Crucially, that number doesn't account for whether an employee was exposed to the virus at school or in some other setting. There's also no evidence to suggest more teachers are dying than people in other professions. In fact, recent studies have concluded that in-person classes aren't significantly contributing to coronavirus spread -- an in-depth look at two US schools released last week found that there "was no evidence of student-to-teacher or teacher-to-student transmission" when proper precautions were taken.
Still, the loss to the profession, said Maxwell, is noteworthy.
"Every death in this pandemic matters," she added. "Every one of these people matters and should be remembered."

She finds it hard to sleep on Sunday nights

The deaths so far are enough to worry educators and school staff in some districts.
Cree Hare, an elementary school counselor in the Georgia district where three educators recently died, has been working in person since October.
A colleague of hers was married to one of the teachers who passed away of Covid-19. Hare, who is 43, said she knows how seriously the couple took the pandemic, but it still cost her coworker's husband his life.
For Hare, having three educators die in a month is a clear indication that the school district should be fully virtual for the time being. But she said nothing much has changed.
So each Sunday, as the prospect of making it through another work week looms over her, Hare said she finds it difficult to sleep. The fact that her husband, also an educator, is still recovering from Covid-19 doesn't help.
"You are risking your life every day going to work," she said. "I don't feel like people have compassion towards that or if they truly understand that that is what we do."

She's mourning her colleague's death

For Isabel Alvarado Vasquez, a second grade teacher in San Antonio, Texas, the loss has hit close to home.
Recently, a teacher at another school in Vasquez's district -- a woman she worked with for four years in a previous job -- died of complications from Covid-19. Losing a colleague to the virus encapsulates many of the safety concerns that Vasquez and her coworkers have been feeling in recent weeks.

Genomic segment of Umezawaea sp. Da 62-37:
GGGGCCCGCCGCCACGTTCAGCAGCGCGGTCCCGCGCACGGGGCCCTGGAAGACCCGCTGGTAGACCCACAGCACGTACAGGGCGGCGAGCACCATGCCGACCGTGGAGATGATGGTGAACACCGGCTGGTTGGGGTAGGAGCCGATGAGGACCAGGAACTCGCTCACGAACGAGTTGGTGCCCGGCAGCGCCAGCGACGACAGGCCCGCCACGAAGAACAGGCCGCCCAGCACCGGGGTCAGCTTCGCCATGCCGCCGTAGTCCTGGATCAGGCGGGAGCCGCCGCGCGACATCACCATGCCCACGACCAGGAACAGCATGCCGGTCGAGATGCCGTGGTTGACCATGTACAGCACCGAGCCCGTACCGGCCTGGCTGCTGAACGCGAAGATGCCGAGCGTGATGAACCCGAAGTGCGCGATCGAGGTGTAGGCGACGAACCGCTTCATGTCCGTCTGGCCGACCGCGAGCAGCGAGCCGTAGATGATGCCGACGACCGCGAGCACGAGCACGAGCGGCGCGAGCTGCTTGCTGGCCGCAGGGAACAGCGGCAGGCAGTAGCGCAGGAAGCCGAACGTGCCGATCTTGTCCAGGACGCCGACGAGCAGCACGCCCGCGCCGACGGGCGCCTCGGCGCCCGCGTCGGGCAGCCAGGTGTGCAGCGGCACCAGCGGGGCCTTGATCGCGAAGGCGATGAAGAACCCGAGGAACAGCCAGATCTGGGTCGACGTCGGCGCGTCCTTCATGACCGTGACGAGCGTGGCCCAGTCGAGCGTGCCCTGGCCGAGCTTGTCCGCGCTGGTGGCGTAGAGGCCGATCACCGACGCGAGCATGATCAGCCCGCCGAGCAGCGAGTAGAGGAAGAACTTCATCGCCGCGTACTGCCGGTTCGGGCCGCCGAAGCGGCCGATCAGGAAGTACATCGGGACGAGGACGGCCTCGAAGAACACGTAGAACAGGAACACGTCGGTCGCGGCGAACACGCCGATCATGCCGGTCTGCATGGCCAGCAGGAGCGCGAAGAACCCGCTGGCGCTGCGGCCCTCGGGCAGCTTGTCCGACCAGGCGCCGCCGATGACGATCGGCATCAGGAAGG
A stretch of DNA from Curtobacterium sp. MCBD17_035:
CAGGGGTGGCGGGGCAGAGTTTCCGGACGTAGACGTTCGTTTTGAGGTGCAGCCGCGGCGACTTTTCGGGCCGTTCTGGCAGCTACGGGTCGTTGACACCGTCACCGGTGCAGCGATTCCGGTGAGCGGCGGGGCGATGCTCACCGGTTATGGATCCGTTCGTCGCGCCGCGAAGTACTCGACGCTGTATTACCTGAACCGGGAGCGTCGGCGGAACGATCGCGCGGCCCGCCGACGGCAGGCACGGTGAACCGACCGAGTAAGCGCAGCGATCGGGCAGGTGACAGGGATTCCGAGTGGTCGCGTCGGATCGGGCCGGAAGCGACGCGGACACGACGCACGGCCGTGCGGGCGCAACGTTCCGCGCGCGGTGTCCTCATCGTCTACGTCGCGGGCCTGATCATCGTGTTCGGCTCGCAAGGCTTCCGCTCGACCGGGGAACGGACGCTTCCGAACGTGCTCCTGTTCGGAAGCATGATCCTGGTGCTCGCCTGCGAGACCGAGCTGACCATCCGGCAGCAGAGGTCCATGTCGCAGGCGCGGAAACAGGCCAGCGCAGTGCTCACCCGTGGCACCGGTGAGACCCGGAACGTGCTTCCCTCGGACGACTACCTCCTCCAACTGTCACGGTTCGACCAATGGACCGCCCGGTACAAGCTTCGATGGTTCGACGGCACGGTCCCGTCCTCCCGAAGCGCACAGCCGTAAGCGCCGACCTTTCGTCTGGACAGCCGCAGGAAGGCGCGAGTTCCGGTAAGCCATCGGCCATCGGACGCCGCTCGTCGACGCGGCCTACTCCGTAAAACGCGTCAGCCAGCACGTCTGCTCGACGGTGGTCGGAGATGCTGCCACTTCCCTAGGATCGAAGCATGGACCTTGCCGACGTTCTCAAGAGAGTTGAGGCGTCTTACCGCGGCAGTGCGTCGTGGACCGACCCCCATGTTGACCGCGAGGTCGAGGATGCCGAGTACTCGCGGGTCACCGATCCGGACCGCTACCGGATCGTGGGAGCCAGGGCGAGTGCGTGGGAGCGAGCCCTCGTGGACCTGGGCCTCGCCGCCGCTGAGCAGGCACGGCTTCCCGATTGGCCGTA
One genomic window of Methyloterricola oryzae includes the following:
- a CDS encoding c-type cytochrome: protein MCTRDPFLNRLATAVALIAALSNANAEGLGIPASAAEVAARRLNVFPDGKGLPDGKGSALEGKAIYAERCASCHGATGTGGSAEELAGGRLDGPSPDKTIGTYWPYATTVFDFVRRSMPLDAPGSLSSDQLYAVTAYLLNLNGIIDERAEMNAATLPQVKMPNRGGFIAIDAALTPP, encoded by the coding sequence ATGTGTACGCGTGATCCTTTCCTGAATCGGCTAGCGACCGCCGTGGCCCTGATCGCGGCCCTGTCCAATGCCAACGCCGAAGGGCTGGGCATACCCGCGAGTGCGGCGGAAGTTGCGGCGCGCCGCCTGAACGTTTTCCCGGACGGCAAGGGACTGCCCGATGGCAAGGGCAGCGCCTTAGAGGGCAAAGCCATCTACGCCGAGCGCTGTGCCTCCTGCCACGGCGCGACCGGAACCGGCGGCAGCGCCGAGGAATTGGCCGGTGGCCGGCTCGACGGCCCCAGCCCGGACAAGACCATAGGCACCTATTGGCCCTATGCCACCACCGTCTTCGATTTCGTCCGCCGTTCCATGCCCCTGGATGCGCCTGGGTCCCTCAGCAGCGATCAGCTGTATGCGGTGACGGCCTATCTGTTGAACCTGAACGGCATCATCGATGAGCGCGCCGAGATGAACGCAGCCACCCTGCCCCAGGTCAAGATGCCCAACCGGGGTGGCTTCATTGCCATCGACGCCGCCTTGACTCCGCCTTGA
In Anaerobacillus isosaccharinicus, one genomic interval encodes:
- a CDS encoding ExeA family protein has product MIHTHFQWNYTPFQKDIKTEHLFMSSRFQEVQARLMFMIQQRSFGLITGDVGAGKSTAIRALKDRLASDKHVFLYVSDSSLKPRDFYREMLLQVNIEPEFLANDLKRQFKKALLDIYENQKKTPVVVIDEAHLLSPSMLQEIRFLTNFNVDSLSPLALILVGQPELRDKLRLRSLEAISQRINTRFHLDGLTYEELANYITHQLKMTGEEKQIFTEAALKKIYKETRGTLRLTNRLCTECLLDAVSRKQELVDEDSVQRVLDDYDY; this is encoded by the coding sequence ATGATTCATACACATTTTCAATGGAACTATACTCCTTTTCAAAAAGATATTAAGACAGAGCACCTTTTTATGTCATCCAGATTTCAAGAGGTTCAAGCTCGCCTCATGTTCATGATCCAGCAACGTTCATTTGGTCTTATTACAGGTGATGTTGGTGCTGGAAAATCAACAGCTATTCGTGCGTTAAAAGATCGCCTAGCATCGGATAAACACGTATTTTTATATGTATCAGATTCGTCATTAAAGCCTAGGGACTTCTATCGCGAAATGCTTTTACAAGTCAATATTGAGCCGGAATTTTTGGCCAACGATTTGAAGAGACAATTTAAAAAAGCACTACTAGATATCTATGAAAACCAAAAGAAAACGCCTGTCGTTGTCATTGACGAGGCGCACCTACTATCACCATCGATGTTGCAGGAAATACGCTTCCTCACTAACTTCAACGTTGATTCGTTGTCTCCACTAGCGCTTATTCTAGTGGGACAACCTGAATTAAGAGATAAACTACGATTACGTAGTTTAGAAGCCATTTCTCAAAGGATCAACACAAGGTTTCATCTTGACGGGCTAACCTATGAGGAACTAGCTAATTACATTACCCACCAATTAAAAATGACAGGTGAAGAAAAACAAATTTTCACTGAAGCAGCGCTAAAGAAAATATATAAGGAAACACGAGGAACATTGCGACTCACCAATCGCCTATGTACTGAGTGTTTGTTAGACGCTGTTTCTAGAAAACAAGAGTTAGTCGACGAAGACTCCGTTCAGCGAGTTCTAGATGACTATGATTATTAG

"What made her life any less than any of these huge companies that are having their employees work from home?" Vasquez asked. "Why are we so insignificant?"
Alabama Teachers Against Covid-19 protest the reopening of schools in Montgomery, Alabama, on July 23, 2020.
The Texas school district where Vasquez works has been conducting in-person classes since September. Parents could choose whether their child attended virtually or in person, but teachers weren't given an option: They had to report to the building.
At first, Vasquez, who is 49, said she was willing to give the arrangement a try. Coronavirus cases in San Antonio were relatively low at the time, and teachers had been assured that schools would go fully online again if infections got out of hand, she said. But when Covid-19 cases began rising sharply around December, that didn't happen.
Dax Gonzalez, division director of governmental relations for the Texas Association of School Boards, said that local school trustees are balancing the competing needs of their communities, administrators and teachers. There's pressure from state leaders, too.
To qualify for state funding, every school district in Texas is required to offer an in-person learning option unless the state makes an exception due to high coronavirus spread. If a significant number of studen